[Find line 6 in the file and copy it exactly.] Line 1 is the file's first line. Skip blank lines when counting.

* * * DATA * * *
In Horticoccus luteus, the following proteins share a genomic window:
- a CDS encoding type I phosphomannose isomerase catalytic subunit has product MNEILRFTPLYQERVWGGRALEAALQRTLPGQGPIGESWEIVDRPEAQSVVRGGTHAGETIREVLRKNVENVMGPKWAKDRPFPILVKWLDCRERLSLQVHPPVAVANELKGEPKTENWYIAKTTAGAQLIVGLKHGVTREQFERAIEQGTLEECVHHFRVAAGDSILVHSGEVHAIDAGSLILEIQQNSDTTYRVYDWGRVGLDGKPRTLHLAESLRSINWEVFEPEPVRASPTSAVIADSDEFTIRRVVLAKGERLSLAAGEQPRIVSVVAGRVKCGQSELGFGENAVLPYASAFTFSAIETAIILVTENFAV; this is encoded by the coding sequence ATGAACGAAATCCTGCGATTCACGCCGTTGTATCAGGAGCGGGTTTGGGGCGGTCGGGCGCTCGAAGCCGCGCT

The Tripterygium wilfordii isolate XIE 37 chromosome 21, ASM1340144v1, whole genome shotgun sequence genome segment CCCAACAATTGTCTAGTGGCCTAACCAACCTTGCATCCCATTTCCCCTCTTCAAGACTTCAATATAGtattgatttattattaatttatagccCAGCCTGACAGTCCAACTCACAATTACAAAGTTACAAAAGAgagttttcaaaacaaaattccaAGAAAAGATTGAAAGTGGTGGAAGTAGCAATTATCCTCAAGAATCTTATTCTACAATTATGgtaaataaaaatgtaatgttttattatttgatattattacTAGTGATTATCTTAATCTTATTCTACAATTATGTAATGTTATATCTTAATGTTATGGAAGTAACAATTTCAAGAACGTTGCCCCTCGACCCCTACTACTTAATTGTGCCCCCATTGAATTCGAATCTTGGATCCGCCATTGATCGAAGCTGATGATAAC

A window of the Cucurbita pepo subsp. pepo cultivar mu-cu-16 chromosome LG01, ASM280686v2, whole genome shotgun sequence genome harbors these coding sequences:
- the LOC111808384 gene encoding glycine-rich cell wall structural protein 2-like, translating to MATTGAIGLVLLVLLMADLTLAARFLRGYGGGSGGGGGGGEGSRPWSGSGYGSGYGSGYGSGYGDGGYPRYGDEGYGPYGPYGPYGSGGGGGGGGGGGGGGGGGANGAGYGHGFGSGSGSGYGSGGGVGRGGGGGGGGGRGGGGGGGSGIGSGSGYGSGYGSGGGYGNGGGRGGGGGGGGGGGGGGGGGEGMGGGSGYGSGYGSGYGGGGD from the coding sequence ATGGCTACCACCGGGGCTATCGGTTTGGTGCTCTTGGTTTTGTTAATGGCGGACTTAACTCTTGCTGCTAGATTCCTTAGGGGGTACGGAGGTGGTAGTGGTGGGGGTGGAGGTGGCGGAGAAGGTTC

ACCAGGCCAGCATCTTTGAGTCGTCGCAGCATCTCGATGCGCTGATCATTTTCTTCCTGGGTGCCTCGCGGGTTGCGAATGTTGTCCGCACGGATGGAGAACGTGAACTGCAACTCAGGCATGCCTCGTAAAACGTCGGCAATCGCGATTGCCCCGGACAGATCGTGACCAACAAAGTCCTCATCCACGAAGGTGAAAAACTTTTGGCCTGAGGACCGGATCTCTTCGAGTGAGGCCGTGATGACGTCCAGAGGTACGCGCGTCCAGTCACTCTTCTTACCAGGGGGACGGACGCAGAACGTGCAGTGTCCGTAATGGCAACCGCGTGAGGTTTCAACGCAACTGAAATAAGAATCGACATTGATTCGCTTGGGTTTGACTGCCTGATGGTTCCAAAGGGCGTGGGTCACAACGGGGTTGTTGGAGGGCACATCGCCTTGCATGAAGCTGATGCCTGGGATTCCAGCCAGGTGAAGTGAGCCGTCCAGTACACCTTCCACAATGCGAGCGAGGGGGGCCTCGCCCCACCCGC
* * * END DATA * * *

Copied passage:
ACCAGGCCAGCATCTTTGAGTCGTCGCAGCATCTCGATGCGCTGATCATTTTCTTCCTGGGTGCCTCGCGGGTTGCGAATGTTGTCCGCACGGATGGAGAACGTGAACTGCAACTCAGGCATGCCTCGTAAAACGTCGGCAATCGCGATTGCCCCGGACAGATCGTGACCAACAAAGTCCTCATCCACGAAGGTGAAAAACTTTTGGCCTGAGGACCGGATCTCTTCGAGTGAGGCCGTGATGACGTCCAGAGGTACGCGCGTCCAGTCACTCTTCTTACCAGGGGGACGGACGCAGAACGTGCAGTGTCCGTAATGGCAACCGCGTGAGGTTTCAACGCAACTGAAATAAGAATCGACATTGATTCGCTTGGGTTTGACTGCCTGATGGTTCCAAAGGGCGTGGGTCACAACGGGGTTGTTGGAGGGCACATCGCCTTGCATGAAGCTGATGCCTGGGATTCCAGCCAGGTGAAGTGAGCCGTCCAGTACACCTTCCACAATGCGAGCGAGGGGGGCCTCGCCCCACCCGC